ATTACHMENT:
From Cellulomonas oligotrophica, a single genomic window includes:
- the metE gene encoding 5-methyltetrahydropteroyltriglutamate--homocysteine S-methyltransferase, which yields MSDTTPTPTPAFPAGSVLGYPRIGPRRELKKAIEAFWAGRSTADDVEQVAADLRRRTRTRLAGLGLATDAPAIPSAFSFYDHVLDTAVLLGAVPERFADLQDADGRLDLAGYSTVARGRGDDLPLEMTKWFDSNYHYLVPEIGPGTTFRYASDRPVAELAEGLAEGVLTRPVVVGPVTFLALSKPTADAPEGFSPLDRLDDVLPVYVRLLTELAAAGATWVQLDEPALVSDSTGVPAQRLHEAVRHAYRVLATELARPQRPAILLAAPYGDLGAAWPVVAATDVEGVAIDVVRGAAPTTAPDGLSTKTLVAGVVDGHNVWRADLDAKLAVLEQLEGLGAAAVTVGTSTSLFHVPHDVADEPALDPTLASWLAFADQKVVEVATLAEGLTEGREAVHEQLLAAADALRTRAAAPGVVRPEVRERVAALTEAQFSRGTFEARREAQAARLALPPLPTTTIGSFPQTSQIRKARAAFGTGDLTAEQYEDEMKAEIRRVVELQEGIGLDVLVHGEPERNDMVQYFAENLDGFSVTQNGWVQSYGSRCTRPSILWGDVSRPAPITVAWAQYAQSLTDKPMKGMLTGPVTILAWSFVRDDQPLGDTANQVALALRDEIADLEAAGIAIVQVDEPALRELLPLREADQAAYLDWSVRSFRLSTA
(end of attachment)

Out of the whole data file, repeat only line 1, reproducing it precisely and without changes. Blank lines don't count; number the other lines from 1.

From Cellulomonas oligotrophica, a single genomic window includes: